Baby AJ turned 1 month yesterday. As an adoptive Mom, I’m not entitled to maternity leave* so the husb and I have been trying means and ways to juggle work and caring for the new-born simultaneously from Day 1. My Mil was kind enough to fly from Penang for 10 days to aid in the transition; my Mum comes over in the mornings on most days but from dusk to dawn (the dreaded witching hours and night feeds), we are all on our own. In our sleep-deprived and exhausted state, the patience wears thin, especially when the baby refused to be pacified after a full feed, a nice warm bath, nappy change, soothing music and baby massage. Some nights, we are driven to our wits’ end when the wailing just won’t stop for no apparent reasons. A sense of helplessness overwhelms us, and we wonder what have we gotten ourselves into – to choose to parent a new-born after 6 years of relative ease with Dana. Each time I find the husb losing his cool (and I losing my patience with him for losing his cool), I remind ourselves that the baby is just equally helpless- crying is his only form of communication with us, his caregivers. So we gotta to be extra patient, extra loving because he is crying to express a need (most of which are physiological at this point). It really is, easier said than done because there are a whole lot of stressors (mostly work-related) which contribute to the tipping point.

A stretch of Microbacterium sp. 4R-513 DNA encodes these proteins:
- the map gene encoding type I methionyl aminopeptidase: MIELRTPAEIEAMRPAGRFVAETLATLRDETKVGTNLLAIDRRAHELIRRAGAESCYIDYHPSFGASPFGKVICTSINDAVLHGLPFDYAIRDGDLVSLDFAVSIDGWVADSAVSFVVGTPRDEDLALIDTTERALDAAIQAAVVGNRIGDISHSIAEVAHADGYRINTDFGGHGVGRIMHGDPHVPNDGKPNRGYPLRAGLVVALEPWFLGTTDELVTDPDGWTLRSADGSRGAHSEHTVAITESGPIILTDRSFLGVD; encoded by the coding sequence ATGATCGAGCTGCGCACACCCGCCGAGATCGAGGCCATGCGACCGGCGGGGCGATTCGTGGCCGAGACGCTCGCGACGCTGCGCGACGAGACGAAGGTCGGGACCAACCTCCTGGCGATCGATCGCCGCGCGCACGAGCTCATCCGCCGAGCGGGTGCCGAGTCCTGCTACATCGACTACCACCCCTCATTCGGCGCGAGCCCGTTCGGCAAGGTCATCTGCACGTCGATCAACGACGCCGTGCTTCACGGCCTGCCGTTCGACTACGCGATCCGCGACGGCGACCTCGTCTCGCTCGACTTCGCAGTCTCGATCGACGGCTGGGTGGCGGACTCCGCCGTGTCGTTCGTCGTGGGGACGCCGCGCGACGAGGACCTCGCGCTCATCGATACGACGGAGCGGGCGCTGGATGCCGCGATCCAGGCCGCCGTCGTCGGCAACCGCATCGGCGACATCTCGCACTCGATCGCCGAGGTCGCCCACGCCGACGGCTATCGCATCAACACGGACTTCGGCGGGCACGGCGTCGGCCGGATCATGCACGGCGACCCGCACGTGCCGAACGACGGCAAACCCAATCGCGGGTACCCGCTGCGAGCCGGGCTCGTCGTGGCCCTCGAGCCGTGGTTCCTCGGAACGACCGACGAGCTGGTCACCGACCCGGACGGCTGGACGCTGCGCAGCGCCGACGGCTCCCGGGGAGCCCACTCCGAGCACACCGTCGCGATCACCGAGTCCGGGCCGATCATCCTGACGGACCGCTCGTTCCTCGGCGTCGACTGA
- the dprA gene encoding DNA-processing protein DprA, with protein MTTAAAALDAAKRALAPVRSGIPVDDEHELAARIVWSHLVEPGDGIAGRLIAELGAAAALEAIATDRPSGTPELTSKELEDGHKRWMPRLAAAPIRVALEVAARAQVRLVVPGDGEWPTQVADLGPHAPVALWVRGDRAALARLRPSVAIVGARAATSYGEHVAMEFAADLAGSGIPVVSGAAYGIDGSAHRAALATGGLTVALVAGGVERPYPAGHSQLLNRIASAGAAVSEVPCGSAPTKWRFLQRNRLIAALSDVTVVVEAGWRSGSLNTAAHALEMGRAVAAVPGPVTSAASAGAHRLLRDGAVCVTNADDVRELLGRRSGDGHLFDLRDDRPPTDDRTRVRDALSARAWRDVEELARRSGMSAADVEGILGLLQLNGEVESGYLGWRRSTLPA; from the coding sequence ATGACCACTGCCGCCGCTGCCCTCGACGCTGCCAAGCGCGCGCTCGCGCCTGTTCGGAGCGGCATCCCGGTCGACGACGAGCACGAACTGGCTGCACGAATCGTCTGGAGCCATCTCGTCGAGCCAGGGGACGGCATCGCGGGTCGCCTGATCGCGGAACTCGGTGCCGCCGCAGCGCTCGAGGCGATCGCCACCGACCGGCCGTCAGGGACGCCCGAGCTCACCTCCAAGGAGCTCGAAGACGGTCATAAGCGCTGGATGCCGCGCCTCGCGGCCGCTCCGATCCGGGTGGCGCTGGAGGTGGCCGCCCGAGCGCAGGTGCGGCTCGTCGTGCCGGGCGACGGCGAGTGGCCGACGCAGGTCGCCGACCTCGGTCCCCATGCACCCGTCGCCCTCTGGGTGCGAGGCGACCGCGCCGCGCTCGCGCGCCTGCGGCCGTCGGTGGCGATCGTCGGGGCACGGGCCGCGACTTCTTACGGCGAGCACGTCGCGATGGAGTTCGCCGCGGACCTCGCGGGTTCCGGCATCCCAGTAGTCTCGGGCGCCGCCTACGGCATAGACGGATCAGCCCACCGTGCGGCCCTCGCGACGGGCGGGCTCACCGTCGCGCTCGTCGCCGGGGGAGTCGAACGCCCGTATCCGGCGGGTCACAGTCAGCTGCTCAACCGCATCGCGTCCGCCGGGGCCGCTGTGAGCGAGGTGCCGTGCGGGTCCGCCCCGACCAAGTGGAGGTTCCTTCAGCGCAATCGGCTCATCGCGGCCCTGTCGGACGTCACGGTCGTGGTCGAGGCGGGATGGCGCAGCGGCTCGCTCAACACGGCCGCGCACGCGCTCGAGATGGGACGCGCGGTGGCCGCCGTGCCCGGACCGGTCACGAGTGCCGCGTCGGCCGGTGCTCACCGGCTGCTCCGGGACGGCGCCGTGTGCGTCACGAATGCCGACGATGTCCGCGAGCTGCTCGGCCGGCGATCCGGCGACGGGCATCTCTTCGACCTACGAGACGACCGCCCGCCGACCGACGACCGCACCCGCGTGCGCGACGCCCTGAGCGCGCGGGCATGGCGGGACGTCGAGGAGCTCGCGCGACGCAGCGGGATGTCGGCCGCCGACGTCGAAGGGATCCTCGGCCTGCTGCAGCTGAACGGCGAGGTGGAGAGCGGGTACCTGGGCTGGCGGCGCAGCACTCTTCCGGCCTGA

|Giving him a good bath after I come home from work…
An article ‘How to Be an Empathetic Parent Even When It Feels Hard’ on the Huffpost Parents affirms my positive self-talk. Here’s an excerpt to encourage all fellow parents who finds this parenting journey tough-going. Here goes:
Sometimes when I watch my child crumple into a screeching, sobbing mess at my feet, all I hear in my head is, “You have got to be kidding me! I don’t have time for this!” I can’t feel his pain, I can’t understand his mind and I can’t find empathy for him. I want him to snap out of his nonsense at this instant. But he can’t. Not without my empathetic touch.
Why can being empathetic be so hard?
1. We’re exhausted.
It is SO hard to understand another’s point of view or distress when we feel exhausted. Tell that to parents of a newborn who hasn’t had a good uninterrupted sleep for the past few weeks/months.
2. We feel overwhelmed by our stressors.
When financial, work, relationship or physical stress sets in, we often cannot see past our own challenges.
3. We feel annoyed or impatient with an unfinished task at hand. We get caught in an avalanche of anger.
When we are about to snap, it is very hard to feel empathy for others. When we have something on our mind, such as a specific task to complete, we can get preoccupied with not getting that task done and not be able to feel someone else’s distress.
4. We feel trapped and unable to get away.
Anyone who has experienced feeling trapped or abandoned can get quite triggered by a screaming child. I have heard many Moms say they go numb and want to walk out of the front door. One Mom said it’s like getting a puppy and suddenly realizing what you’ve got yourself into, except unlike a puppy, you can’t give the child back.
5. We want to avoid the feelings another is experiencing.